Thanks to Cassandra and Sophie and any other Rice students who read this blog and submitted to the symposium! We have enough papers! Dances of joy joy joy!
And now for arranging these papers into coherent panels. I’ve been looking forward to this. Anything involving categorizing, sorting, or Excel spreadsheets thrills the burgeoning OCD patient in me. And yet, while some papers fit nicely into little groups of three, others seem horribly resistant to fitting anywhere. After many rearrangements and reconsidersations, I’m still left with a strange collection of papers that do not fit together in any way imaginable. I find myself trying to find some absurd connection between syphilis, Republican platform hearings, Communist Hungary, Foucault, and children addicted to stimulants. All of these elements could probably be arranged into some sort of dirty joke, but dirty jokes as panel titles… well, now that’s just unprofessional.
Andy and I briefly entertained the idea of completely ignoring the paper titles and arranging people into panels based on their personal attributes– kind of a meta exercise on the conference theme, which is how we police (through science and the humanities) what it means to be normal or abnormal. This schema would make the panel we’ve tentatively arranged on queer studies mean something completely different.* We could have a panel for people who are abnormally tall. A panel for people who were cool in high school. A panel for people who very unwisely pop the collars of their polo shirts. But this, of course, would get us in a lot of trouble.
And then I considered randomly grouping the straggler papers under themes such as “People Who Submitted to This Conference and Were Accepted,” or “Residuum: What’s Left Over.” During the question and answer session, panelists could discuss why their papers just didn’t fit in. Why they are ABNORMAL. Freaks.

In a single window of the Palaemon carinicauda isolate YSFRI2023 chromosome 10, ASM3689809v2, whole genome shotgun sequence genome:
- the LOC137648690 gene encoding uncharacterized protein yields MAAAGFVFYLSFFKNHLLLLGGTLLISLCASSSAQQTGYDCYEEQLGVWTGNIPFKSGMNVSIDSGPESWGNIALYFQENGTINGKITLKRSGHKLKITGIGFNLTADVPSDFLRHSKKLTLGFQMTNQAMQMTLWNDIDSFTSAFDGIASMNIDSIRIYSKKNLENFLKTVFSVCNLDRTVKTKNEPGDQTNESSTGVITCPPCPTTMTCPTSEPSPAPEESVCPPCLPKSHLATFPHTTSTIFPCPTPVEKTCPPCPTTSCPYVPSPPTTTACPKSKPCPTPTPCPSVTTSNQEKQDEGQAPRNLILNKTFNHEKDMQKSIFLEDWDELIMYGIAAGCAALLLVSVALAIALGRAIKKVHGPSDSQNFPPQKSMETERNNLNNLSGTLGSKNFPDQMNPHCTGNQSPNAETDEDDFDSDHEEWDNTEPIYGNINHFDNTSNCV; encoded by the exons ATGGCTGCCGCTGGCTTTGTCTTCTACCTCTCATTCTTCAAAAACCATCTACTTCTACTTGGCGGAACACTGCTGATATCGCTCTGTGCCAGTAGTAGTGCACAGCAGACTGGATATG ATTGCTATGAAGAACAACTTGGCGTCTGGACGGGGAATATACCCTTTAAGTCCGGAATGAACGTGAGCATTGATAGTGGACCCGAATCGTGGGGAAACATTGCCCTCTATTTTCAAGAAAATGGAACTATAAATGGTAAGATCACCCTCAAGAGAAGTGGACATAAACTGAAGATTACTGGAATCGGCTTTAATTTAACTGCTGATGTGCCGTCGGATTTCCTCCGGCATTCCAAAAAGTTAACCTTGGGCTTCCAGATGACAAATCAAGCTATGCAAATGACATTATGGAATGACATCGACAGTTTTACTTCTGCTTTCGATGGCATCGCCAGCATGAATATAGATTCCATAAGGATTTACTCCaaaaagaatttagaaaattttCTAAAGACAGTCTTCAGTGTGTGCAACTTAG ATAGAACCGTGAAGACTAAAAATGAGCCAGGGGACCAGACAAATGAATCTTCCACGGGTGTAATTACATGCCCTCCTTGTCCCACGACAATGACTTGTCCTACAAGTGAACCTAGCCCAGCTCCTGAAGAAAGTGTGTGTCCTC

I am sure all of this will eventually sort itself out. And if all else fails, I am comforted by the knowledge that I’m not alone in this debacle. I have attended and participated in many a panel that had absolutely no organizational logic. I presented a paper on Emily Bronte and authorship as part of a panel entitled “Heathcliff on the Holodeck.” The gentleman after me presented on e-books, or something similar. Our papers were so different from one another that they repelled like magnets. Of course, this was largely due to the fact that I submitted a paper far afield from the conference theme, and I was accepted. They had to squeeze me in somewhere.
And so we’ll squeeze everyone in somewhere. I just pity the person squeezed in next to syphilis.
*Notably, as we were testing out a few different formulations of the queer studies panel, we would write in the names of different conference participants and follow them with a question mark. This, combined with the fact that we had short-handed the panel title to “Queer,” resulted in a post-it with the words “Queer: Jane? Joe?”